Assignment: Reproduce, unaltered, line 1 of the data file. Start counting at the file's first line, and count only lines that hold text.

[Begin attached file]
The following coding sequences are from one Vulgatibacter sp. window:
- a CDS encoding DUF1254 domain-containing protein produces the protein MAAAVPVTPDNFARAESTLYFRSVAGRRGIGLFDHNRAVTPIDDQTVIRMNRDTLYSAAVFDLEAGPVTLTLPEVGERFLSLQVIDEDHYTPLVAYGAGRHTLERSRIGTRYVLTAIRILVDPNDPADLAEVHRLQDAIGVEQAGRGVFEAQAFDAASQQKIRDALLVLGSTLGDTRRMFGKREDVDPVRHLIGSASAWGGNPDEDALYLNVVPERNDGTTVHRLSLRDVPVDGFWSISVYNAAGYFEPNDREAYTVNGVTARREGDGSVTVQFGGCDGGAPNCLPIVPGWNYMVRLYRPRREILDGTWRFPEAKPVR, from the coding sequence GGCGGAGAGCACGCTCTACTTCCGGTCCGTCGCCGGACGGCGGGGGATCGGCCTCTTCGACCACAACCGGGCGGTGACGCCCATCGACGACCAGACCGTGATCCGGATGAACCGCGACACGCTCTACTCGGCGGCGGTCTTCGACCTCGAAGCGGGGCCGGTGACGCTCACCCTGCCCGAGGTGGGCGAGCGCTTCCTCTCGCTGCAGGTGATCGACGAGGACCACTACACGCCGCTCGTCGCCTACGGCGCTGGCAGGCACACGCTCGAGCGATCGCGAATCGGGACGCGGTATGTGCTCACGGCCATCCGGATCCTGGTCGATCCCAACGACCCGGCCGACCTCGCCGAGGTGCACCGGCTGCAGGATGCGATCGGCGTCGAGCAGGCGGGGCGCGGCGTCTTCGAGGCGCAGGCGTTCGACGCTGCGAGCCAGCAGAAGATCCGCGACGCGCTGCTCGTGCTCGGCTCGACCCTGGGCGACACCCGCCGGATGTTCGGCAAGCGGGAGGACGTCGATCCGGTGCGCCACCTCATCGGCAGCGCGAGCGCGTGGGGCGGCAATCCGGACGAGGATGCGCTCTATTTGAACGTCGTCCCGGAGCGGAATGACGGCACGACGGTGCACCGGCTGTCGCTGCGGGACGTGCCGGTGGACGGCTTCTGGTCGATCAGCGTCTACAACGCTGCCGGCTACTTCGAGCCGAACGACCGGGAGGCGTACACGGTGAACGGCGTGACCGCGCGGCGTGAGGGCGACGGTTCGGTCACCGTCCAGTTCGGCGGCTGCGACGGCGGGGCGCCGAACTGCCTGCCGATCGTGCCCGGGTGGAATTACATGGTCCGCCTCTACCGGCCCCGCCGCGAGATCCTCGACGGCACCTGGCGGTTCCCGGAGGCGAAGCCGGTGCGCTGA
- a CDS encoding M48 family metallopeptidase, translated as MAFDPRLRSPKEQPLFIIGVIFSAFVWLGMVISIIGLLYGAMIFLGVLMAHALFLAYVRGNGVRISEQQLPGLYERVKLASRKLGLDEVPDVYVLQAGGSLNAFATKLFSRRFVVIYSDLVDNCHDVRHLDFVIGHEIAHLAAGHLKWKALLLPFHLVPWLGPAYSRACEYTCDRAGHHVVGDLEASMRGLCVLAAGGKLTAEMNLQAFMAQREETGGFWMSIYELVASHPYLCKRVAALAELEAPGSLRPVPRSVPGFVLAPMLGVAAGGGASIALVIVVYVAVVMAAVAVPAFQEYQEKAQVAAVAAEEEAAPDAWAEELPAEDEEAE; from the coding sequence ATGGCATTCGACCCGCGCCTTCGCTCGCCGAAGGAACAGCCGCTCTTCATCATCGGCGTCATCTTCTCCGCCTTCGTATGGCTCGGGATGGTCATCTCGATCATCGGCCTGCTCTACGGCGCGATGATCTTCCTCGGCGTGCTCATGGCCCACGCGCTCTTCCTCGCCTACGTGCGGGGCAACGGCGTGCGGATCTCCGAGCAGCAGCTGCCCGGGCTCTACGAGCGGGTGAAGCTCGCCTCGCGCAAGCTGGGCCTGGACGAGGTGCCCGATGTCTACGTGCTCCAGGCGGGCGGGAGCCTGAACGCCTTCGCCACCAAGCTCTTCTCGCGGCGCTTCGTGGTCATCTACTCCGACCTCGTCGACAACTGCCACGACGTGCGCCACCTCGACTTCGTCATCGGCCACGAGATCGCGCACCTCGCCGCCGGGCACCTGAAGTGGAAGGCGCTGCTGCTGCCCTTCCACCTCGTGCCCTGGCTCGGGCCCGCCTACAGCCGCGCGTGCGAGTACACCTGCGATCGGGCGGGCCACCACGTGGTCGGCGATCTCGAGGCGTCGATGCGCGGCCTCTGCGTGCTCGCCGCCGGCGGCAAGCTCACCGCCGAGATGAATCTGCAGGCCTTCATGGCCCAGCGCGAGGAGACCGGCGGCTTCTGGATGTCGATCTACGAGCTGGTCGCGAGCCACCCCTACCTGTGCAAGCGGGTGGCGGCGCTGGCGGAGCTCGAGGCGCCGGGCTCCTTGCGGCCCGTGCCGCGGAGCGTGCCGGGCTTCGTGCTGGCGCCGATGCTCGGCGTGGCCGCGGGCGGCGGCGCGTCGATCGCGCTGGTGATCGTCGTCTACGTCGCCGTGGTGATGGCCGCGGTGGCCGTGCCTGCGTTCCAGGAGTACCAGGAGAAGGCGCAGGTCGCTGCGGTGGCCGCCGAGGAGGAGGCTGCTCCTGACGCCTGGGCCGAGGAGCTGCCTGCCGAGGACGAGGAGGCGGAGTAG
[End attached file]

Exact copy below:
The following coding sequences are from one Vulgatibacter sp. window: